Relatively healthy elkhorn coral reef in St. Croix's Buck Island National Monument.
One of our last Caribbean sunsets before departing.

Our long-haul crew for the trip home included Dr. Ansley Sawyer (life long sailor and “Mr. Fixit”) who sailed with me on the way down, Dr. Lew Incze (oceanographer and professor at the University of Maine who’s summer job during college was to deliver sailboats from New York to Maine), Mr. Ed James who sails from Chesapeake Bay and has myriad long-haul cruises under his belt.

The "long-haul" sailors, Lew Incze, Ansley Sawyer, Ed James and me (right to left).                                                                  
After readying the boat, stocking it with food, fuel and water, we cleared customs and departed for parts north.
Departing the Caribbean.
Where to go?

If you draw a straight line from St. Croix to Maine it nearly goes through Bermuda, which is a bit over 900 miles away.  However, we were watching the weather and storm after storm swept over North America, and out to sea north of Bermuda.  Those storms are NOT something to mess with… they can be intense and we are a small boat.  We thought we could get to Bermuda easily enough but we weren’t sure we’d find the weather window we need to leave from there to Maine.  In fact we realized that we could be pinned down in Bermuda for weeks and none of us were excited about that possibility.  So, we set sail for Norfolk Virginia.  It would be over a 1300-mile run that would take us 13 days but once there, we’d have lots of options for working our way up the coast dodging storms along the way.
Our cruise track back to Maine (a circle marks noon of each day of our journey to Norfolk Va.)

Alaria holds 30 gallons of diesel fuel and we had an additional 20 gallons in carboys lashed to the rails.  This would give us about 4 days of motoring time – so clearly we had to sail most of the way.  We also were mindful of our water capacity.  We hold 70 gallons of freshwater in two 35-gallon tanks that we use sequentially.  We also have a 6-gallon “emergency” supply of freshwater lashed to the rail.  I’ve learned over the last 7 months that if we conserve, four people use about 5 gallons per day so we would have about 14 days of water for a journey that took us 13 days to complete.  Actually, we had a bit of luck regarding water.  On day 6 of our cruise we were hit with a downpour that allowed us to wash our deck and plug the drains (called “scuppers”) so water accumulated over the fill cap for water tank #2 (the one near the cockpit).  When I opened the water tank cap, water cascaded into the tank and in about 2 minutes the tank was full.  We had another 14-day supply, which we knew would be more than enough for this passage.

Lew flying our spinnaker.

During our long crossing, we had generally good weather except for a storm that packed winds over 40 knots.  This gale rattled the boat and rigging despite having two reefs in the main sail (making the sail shorter) and we were sailing only with the tiny staysail before the mast.  After a while we decided to “heave to” which amounts to setting the sails so the boat stalls where it is heading into the waves so we just go up and down under remarkably stable conditions.  We call that “parking the boat”….  Once done, we all went down below and rode it out until the winds were down to a manageable level.  We had very big seas and the wind was blowing the tops off the waves but I didn’t think to take a photo of that fury.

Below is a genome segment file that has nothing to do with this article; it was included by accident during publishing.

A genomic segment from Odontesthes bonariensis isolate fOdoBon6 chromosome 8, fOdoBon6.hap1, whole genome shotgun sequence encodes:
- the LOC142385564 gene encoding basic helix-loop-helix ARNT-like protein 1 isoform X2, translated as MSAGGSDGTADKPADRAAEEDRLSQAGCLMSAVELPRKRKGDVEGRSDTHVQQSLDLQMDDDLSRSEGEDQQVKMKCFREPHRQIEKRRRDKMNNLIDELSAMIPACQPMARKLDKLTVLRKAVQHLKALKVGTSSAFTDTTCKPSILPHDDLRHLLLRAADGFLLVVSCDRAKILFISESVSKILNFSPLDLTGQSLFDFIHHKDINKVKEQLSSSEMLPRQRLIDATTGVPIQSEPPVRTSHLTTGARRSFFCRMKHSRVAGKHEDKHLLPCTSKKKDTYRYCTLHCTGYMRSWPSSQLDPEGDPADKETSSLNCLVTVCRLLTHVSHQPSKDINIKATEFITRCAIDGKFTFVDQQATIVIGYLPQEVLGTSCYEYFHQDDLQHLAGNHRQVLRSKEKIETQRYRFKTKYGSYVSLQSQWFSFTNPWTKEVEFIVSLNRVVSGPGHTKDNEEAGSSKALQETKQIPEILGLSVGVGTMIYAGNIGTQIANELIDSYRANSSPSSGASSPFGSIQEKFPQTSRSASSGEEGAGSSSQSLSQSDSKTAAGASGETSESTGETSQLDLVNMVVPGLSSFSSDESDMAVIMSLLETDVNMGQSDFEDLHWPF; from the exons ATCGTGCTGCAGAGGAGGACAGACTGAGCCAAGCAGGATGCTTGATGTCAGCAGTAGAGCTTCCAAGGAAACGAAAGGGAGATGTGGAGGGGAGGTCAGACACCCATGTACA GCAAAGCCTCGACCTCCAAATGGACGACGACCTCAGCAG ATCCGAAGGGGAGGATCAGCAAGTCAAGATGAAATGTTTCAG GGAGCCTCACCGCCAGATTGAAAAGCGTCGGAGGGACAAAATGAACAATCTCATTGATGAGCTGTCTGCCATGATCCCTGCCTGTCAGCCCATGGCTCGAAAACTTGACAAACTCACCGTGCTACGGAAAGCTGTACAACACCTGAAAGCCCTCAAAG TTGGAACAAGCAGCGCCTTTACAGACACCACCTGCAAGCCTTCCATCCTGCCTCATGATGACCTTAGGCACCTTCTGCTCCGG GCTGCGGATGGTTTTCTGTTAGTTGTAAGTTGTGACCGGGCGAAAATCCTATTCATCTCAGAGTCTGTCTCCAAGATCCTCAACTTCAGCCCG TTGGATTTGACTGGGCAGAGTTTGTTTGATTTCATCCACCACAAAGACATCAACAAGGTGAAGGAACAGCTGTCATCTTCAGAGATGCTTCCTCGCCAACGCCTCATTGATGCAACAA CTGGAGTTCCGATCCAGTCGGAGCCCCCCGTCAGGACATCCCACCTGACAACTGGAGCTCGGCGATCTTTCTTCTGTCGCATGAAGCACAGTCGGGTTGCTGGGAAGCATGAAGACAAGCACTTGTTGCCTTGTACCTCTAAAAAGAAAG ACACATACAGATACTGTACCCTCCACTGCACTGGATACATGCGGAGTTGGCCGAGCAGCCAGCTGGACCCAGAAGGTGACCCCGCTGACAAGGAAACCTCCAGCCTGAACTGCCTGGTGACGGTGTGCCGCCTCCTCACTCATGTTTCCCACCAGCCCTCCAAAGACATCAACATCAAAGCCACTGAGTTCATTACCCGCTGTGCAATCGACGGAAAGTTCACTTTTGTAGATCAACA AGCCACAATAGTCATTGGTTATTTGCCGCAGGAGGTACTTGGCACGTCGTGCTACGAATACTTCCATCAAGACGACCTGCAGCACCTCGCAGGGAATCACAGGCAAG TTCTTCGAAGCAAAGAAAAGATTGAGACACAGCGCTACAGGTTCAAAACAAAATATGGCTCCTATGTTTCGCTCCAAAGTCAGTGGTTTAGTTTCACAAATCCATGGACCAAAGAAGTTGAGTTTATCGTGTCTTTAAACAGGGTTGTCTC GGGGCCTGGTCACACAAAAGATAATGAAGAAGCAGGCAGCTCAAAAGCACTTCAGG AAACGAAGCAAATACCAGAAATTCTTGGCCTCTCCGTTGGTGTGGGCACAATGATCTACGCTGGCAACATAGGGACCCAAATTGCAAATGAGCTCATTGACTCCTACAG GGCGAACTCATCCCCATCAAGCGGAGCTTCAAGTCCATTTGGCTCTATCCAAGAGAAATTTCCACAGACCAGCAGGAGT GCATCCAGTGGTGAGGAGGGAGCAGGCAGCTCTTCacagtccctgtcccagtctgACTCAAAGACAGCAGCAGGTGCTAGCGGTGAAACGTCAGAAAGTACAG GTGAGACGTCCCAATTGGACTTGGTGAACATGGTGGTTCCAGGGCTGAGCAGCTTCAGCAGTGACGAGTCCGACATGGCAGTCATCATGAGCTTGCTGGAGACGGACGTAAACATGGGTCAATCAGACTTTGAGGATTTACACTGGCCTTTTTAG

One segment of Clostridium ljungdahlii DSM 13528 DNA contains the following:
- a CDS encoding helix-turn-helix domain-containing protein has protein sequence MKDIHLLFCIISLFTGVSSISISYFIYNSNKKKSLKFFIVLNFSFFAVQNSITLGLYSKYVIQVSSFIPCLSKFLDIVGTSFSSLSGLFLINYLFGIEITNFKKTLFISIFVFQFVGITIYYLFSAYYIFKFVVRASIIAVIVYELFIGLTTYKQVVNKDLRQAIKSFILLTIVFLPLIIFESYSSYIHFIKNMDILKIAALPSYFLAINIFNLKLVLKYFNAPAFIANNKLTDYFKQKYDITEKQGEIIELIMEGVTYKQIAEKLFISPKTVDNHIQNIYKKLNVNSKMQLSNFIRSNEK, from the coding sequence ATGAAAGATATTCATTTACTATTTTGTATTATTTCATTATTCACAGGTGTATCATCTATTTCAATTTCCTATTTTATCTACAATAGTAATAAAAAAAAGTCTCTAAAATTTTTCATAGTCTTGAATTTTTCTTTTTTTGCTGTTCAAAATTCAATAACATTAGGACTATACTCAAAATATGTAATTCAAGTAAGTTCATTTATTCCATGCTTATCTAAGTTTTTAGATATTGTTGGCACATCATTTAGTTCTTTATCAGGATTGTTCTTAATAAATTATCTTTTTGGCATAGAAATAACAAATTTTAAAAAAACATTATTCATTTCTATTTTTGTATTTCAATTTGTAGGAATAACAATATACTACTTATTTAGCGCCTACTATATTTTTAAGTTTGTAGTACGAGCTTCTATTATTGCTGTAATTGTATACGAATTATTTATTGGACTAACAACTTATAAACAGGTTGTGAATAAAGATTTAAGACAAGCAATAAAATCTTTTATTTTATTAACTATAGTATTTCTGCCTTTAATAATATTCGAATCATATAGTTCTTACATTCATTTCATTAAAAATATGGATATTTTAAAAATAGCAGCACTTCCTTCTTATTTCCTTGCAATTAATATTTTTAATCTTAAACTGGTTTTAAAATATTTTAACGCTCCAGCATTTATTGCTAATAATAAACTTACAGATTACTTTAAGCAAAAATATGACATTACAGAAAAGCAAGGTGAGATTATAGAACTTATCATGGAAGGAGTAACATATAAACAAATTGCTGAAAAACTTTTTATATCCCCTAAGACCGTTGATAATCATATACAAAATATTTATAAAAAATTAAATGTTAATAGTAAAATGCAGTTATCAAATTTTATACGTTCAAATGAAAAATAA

We arrived in Norfolk early on Saturday 10 May.  We went straight to a marina where we could take showers, buy provisions and get a few meals in restaurants.  After a solid day of cleaning and shopping we were ready to go and the weather looked good for an early Sunday departure for points north.

The weather remained unstable so we made passages close to shore and took the New York City – East River run to Long Island so we wouldn’t be trapped outside with no harbors of refuge.  We were now coastal-cruising…  so we could drop an anchor and wait out bad weather rather than struggling against it. 

Approaching New York City.

The new World Trade Center (left) and Brooklyn Bridge (right).

After waiting out a 20 knot blow that would put wind on our ‘nose’ heading down Long Island Sound, we began our final push to home.  We motor sailed directly to Onset Massachusetts where took on our last load of fuel and water while waiting waited for a favorable tide to push us through the Cape Cod Canal.  Along the way, we noticed that the main sail had developed a small tear along its outer edge.  Fortunately, the wind was now at our back so we sailed across the Gulf of Maine with only our Yankee fore sail pulling us home. 

Finally, all of the islands of Midcoast Maine such as Damariscove, Fishermen, and Outer Heron came into clear sight.  These are the islands I’ve worked around studying lobsters and sailed around on various boats over the past three plus decades. 

Sailing past Maine's Damariscove Island heading to South Bristol.

We motored through The Gut in South Bristol to Bittersweet Boatyard where our wives had assembled to greet us.  It was a terrific homecoming.  Maine’s verdant Spring looked wonderful.  It wasn't tropical at all.  It was home!

Alaria back at our point of departure on our mooring in South Bristol, Maine